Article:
I asked Jim, my Dominican-born Austin-raised San Francisco-living white friend, why he thought so many Californian cities were high on my PIHN list. He thought for a very few short seconds and answered, "because hispanics aren't violent but police think they are."
I love over-generalizations and stereotypes that could very well be true.
So I got black and hispanic percentages for my 40 cities and ran correlations to see if there was anything related with race, hispanic, the city's homicide rate, the police-involved homicide rate, and PIHN.
More blacks in a city correlates with a higher homicide rate but not significantly with the rate of police-involved homicides. That last part is surprising.
A higher hispanic percentage in a city correlates with a lower homicide rate (which shouldn't be surprisingly, unless you only listen to Fox News) and is also not related to the rate of police-involved shootings. OK.
Of course a high homicide rate correlates very much more police-involved shootings (that I knew, and is the whole reason behind this PIHN idea).
And black and hispanic percentages in cities both correlate with PIHN, and in opposite directions. More hispanics mean a higher PIHN. More blacks a lower PIHN. Another way to look at this is to say that hispanics live in less violent cities, but those cities do not see the expected correlated decrease in police-involved shootings.
Now this might be counterintuitive to some, but it makes sense if once thinks of all the flack police can get when they shoot a black person (even an armed person who shot at police). For better and for worse, perhaps cities with more blacks are better organized to complain about police-involved shootings. Sure, these protests piss off police, but they could also lead to better training, fewer police-involved shootings, and police less likely to pull the trigger.
How often do whites or hispanics complain after a questionable shooting? Not so much.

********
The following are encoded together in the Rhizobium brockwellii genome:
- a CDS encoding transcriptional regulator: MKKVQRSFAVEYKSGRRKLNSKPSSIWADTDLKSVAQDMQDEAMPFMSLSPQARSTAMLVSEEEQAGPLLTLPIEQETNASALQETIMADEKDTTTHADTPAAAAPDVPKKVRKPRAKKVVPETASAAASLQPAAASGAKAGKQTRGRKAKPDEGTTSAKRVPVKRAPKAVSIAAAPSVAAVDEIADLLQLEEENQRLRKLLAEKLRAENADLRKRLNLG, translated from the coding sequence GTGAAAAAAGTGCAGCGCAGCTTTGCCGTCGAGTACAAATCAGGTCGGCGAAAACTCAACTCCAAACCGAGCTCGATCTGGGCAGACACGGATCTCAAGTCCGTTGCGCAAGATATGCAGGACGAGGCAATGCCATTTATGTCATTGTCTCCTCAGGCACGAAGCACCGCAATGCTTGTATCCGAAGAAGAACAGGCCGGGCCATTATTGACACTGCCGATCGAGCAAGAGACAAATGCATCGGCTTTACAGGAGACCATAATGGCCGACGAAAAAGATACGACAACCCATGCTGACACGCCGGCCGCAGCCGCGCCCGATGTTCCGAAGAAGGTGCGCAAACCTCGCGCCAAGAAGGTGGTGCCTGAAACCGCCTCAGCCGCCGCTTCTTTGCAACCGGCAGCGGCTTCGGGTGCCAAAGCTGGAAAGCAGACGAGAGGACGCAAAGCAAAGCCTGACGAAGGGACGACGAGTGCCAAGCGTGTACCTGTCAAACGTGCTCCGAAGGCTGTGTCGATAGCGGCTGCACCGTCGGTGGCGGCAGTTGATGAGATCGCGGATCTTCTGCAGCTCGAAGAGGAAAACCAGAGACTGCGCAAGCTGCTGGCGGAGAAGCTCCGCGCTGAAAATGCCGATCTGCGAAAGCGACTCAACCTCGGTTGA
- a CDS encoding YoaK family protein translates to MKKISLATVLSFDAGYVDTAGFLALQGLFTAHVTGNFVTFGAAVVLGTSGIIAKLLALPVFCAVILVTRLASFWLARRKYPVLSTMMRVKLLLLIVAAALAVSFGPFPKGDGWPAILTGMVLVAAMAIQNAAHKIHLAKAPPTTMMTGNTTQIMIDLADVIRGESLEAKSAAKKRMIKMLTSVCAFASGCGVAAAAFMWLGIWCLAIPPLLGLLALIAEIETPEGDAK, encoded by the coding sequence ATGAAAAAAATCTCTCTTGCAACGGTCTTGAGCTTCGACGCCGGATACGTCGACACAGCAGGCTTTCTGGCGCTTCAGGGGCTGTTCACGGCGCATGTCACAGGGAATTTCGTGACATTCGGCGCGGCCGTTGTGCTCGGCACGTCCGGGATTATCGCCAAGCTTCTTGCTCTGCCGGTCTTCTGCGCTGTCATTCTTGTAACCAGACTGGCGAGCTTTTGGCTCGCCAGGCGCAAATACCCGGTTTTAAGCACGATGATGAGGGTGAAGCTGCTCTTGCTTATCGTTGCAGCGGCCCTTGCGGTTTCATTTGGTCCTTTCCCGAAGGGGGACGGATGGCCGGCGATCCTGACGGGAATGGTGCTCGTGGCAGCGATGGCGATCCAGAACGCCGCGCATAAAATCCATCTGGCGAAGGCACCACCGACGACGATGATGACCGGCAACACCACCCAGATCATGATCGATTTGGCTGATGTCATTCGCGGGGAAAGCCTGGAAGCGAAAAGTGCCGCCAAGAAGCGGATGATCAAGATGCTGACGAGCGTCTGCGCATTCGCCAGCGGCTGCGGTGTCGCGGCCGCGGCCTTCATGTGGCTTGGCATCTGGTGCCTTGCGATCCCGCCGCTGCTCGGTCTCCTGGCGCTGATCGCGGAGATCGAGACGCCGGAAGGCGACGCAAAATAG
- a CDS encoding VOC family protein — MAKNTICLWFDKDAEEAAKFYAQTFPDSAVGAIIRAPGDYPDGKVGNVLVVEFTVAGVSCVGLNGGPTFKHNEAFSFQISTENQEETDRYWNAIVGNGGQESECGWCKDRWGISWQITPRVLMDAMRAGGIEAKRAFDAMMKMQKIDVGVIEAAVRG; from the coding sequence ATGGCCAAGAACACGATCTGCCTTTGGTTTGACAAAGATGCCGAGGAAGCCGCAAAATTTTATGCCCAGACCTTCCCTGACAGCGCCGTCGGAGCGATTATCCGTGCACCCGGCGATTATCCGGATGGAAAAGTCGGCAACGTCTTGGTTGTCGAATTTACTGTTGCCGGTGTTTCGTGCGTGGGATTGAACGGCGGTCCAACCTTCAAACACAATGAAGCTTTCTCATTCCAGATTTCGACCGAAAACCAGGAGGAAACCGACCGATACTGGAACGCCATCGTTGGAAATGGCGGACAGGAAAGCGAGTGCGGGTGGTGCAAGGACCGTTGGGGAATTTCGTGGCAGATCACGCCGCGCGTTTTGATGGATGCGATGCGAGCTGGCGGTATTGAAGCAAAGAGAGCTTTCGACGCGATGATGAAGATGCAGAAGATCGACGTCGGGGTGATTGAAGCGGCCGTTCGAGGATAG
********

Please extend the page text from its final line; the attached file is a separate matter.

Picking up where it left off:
So could police be disproportionately killing hispanics? Seems possible... but turns out not really.
In trigger-happy Riverside, which is 52 percent hispanic and 6 percent black -- if the data is accurate -- hispanics are not overrepresented in police-involved shootings (68 over 15 years). Other than the massive number of police-involved homicides, nothing jumps out at me. When hispanic-or-not is listed (80 percent of the time), 36 percent of those killed by police are listed as hispanic. 13 of the 68 were black (disproportionately but not unexpectedly high).
In Mesa, which is 28 percent hispanic and has only 3 blacks (just kidding, Mesa is 3 percent black), police killed 40 people over 15 years. Only one of the 40 was black. When ethnicity was listed, about one-third of those killed were hispanic.
I also looked at San Diego and Dallas, and could find nothing that stood out. So this seems to be a bit of a dead end. It's also entirely possible that hispanics are listed as non-hispanic for whatever reason. I don't know.
Basically, if there's any conclusion to be reached, it seems that in cities with a lot of Mexicans, whites are more likely to get shot and killed by police. This isn't what I really expected. Though it's not hard to imagine a lot of poor messed-up whites living in trailer parks in the desert, maybe I watched too much Breaking Bad.
Any ideas? (Especially ones that aren't particularly statistically advanced.)